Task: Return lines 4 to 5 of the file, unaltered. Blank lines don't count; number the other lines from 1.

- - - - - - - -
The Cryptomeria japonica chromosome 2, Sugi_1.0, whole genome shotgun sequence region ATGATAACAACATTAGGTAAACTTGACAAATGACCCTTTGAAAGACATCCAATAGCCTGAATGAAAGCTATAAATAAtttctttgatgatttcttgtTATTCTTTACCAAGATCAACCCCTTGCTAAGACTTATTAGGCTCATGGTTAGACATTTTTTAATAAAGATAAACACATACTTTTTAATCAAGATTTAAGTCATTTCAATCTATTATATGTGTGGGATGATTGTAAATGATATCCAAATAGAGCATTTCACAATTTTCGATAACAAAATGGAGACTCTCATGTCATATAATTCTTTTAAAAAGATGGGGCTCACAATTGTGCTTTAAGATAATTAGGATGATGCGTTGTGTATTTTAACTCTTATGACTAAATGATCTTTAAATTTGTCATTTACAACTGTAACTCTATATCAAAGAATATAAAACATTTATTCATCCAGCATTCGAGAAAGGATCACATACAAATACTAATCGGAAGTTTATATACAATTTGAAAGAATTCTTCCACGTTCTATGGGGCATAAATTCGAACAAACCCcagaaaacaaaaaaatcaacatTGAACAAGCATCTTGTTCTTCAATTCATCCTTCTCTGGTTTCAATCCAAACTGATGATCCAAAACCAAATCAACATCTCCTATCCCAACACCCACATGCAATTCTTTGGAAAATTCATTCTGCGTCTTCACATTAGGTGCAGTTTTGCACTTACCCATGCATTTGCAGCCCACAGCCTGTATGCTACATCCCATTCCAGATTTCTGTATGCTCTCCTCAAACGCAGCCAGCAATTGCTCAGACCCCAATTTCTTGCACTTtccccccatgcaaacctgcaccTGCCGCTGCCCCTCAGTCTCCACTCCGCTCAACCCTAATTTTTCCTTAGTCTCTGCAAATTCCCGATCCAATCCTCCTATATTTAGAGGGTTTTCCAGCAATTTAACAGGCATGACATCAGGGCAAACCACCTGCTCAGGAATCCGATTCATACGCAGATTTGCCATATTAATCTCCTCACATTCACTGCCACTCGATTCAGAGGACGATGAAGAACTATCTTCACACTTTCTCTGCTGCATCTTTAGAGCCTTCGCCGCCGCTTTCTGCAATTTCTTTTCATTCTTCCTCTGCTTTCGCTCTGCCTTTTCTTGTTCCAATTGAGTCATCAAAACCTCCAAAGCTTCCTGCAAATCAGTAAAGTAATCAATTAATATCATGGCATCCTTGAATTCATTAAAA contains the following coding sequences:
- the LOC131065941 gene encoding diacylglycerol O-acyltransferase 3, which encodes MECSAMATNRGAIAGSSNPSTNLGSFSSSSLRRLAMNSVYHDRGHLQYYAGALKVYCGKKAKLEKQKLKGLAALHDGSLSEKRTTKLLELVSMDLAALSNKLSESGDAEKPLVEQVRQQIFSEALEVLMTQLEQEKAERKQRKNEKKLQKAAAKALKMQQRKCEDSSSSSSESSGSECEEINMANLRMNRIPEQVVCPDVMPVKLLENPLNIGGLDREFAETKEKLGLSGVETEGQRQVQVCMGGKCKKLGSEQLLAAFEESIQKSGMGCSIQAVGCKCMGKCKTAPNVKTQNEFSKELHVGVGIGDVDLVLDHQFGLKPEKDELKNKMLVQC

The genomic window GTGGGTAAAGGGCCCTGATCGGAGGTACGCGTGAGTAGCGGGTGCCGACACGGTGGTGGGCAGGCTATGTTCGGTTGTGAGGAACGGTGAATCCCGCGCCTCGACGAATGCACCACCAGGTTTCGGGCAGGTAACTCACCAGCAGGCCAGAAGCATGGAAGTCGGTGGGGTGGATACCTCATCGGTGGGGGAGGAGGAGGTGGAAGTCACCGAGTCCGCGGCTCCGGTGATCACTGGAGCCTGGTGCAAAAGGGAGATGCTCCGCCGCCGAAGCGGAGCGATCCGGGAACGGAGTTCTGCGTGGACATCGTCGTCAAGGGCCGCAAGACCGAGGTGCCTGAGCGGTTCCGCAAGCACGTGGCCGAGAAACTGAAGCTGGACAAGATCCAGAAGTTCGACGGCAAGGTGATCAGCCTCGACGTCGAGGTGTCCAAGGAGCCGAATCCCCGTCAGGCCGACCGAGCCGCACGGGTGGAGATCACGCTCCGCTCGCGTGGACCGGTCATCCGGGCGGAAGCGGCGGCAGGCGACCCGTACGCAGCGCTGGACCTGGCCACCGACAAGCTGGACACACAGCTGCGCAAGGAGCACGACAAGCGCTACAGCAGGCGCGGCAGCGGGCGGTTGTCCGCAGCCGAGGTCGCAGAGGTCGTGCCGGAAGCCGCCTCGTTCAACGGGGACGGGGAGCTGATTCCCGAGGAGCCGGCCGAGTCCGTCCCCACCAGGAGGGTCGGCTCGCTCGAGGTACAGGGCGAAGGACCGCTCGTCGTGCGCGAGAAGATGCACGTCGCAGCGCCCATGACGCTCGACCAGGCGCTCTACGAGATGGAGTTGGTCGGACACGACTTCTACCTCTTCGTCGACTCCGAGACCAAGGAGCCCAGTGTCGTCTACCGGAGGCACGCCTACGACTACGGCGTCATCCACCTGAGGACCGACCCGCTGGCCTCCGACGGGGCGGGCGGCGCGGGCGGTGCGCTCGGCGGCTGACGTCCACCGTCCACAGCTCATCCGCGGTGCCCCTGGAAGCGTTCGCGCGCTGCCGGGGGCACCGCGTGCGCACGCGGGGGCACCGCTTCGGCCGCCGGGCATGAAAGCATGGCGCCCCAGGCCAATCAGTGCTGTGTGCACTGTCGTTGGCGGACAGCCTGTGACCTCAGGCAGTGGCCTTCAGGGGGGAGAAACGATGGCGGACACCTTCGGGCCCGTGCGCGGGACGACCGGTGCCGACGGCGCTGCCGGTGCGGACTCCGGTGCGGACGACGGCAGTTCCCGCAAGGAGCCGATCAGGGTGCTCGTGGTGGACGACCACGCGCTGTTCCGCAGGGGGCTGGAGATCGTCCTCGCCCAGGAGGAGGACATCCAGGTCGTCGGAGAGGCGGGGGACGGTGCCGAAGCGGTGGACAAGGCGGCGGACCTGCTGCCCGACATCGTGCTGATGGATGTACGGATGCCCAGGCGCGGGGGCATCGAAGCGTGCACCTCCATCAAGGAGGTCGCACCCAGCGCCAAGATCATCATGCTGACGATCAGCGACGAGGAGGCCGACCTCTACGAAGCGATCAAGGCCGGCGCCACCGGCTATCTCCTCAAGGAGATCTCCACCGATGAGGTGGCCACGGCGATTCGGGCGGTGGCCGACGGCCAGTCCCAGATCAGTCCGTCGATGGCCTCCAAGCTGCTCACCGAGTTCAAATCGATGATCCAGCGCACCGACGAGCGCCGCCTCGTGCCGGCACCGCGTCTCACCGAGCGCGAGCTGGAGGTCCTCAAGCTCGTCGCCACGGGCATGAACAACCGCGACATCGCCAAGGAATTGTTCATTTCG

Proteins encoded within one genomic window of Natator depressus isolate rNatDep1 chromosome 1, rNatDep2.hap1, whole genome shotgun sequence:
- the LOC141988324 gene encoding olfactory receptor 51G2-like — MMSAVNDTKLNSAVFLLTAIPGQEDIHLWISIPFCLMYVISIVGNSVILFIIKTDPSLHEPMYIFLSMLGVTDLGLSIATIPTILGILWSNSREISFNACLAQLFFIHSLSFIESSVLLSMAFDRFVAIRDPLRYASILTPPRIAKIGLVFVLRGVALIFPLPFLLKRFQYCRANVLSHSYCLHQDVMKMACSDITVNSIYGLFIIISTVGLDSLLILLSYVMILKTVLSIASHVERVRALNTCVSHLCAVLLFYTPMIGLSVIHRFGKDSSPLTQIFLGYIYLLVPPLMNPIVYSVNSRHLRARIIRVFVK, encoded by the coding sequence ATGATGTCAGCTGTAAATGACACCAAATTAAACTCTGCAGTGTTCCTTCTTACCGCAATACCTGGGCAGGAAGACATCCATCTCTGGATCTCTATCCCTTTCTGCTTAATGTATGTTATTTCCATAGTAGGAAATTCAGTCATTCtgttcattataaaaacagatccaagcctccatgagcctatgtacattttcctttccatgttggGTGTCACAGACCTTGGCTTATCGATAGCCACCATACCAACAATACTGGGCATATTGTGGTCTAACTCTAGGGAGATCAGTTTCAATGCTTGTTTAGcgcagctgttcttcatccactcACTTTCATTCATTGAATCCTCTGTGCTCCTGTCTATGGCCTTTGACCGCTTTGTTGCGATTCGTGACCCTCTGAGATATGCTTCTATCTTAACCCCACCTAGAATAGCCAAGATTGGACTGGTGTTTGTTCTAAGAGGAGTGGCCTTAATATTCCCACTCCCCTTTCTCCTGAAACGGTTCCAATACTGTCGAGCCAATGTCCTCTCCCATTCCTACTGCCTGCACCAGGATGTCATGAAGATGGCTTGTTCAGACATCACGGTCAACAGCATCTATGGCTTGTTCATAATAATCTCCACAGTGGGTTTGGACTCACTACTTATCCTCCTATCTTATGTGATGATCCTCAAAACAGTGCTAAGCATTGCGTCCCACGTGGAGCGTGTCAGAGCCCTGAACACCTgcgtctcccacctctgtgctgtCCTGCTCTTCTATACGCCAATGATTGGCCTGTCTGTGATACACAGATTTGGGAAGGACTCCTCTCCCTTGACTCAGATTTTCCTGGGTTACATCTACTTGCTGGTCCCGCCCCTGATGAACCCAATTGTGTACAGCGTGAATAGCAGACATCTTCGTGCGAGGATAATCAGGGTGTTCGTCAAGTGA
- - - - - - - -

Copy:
Proteins encoded within one genomic window of Natator depressus isolate rNatDep1 chromosome 1, rNatDep2.hap1, whole genome shotgun sequence:
- the LOC141988324 gene encoding olfactory receptor 51G2-like — MMSAVNDTKLNSAVFLLTAIPGQEDIHLWISIPFCLMYVISIVGNSVILFIIKTDPSLHEPMYIFLSMLGVTDLGLSIATIPTILGILWSNSREISFNACLAQLFFIHSLSFIESSVLLSMAFDRFVAIRDPLRYASILTPPRIAKIGLVFVLRGVALIFPLPFLLKRFQYCRANVLSHSYCLHQDVMKMACSDITVNSIYGLFIIISTVGLDSLLILLSYVMILKTVLSIASHVERVRALNTCVSHLCAVLLFYTPMIGLSVIHRFGKDSSPLTQIFLGYIYLLVPPLMNPIVYSVNSRHLRARIIRVFVK, encoded by the coding sequence ATGATGTCAGCTGTAAATGACACCAAATTAAACTCTGCAGTGTTCCTTCTTACCGCAATACCTGGGCAGGAAGACATCCATCTCTGGATCTCTATCCCTTTCTGCTTAATGTATGTTATTTCCATAGTAGGAAATTCAGTCATTCtgttcattataaaaacagatccaagcctccatgagcctatgtacattttcctttccatgttggGTGTCACAGACCTTGGCTTATCGATAGCCACCATACCAACAATACTGGGCATATTGTGGTCTAACTCTAGGGAGATCAGTTTCAATGCTTGTTTAGcgcagctgttcttcatccactcACTTTCATTCATTGAATCCTCTGTGCTCCTGTCTATGGCCTTTGACCGCTTTGTTGCGATTCGTGACCCTCTGAGATATGCTTCTATCTTAACCCCACCTAGAATAGCCAAGATTGGACTGGTGTTTGTTCTAAGAGGAGTGGCCTTAATATTCCCACTCCCCTTTCTCCTGAAACGGTTCCAATACTGTCGAGCCAATGTCCTCTCCCATTCCTACTGCCTGCACCAGGATGTCATGAAGATGGCTTGTTCAGACATCACGGTCAACAGCATCTATGGCTTGTTCATAATAATCTCCACAGTGGGTTTGGACTCACTACTTATCCTCCTATCTTATGTGATGATCCTCAAAACAGTGCTAAGCATTGCGTCCCACGTGGAGCGTGTCAGAGCCCTGAACACCTgcgtctcccacctctgtgctgtCCTGCTCTTCTATACGCCAATGATTGGCCTGTCTGTGATACACAGATTTGGGAAGGACTCCTCTCCCTTGACTCAGATTTTCCTGGGTTACATCTACTTGCTGGTCCCGCCCCTGATGAACCCAATTGTGTACAGCGTGAATAGCAGACATCTTCGTGCGAGGATAATCAGGGTGTTCGTCAAGTGA